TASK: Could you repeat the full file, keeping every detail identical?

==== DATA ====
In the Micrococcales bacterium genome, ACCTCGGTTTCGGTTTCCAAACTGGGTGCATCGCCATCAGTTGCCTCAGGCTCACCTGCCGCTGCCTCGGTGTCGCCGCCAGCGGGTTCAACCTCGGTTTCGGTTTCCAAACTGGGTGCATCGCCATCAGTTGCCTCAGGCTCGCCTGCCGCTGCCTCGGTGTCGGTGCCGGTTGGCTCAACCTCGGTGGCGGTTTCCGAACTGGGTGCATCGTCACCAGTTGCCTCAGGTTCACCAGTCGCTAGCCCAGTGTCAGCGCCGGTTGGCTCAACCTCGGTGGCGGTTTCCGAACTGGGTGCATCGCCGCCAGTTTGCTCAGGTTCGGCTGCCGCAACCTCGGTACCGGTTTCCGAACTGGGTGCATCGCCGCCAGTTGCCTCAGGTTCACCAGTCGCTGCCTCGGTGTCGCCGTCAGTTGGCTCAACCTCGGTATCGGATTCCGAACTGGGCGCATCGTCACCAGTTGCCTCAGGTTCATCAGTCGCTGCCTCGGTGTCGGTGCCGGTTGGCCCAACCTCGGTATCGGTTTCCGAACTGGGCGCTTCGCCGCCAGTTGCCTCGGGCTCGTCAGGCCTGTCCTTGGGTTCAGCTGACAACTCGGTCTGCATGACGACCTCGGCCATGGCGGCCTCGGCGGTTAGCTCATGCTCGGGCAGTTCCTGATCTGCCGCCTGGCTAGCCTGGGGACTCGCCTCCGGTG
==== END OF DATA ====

In the Micrococcales bacterium genome, ACCTCGGTTTCGGTTTCCAAACTGGGTGCATCGCCATCAGTTGCCTCAGGCTCACCTGCCGCTGCCTCGGTGTCGCCGCCAGCGGGTTCAACCTCGGTTTCGGTTTCCAAACTGGGTGCATCGCCATCAGTTGCCTCAGGCTCGCCTGCCGCTGCCTCGGTGTCGGTGCCGGTTGGCTCAACCTCGGTGGCGGTTTCCGAACTGGGTGCATCGTCACCAGTTGCCTCAGGTTCACCAGTCGCTAGCCCAGTGTCAGCGCCGGTTGGCTCAACCTCGGTGGCGGTTTCCGAACTGGGTGCATCGCCGCCAGTTTGCTCAGGTTCGGCTGCCGCAACCTCGGTACCGGTTTCCGAACTGGGTGCATCGCCGCCAGTTGCCTCAGGTTCACCAGTCGCTGCCTCGGTGTCGCCGTCAGTTGGCTCAACCTCGGTATCGGATTCCGAACTGGGCGCATCGTCACCAGTTGCCTCAGGTTCATCAGTCGCTGCCTCGGTGTCGGTGCCGGTTGGCCCAACCTCGGTATCGGTTTCCGAACTGGGCGCTTCGCCGCCAGTTGCCTCGGGCTCGTCAGGCCTGTCCTTGGGTTCAGCTGACAACTCGGTCTGCATGACGACCTCGGCCATGGCGGCCTCGGCGGTTAGCTCATGCTCGGGCAGTTCCTGATCTGCCGCCTGGCTAGCCTGGGGACTCGCCTCCGGTG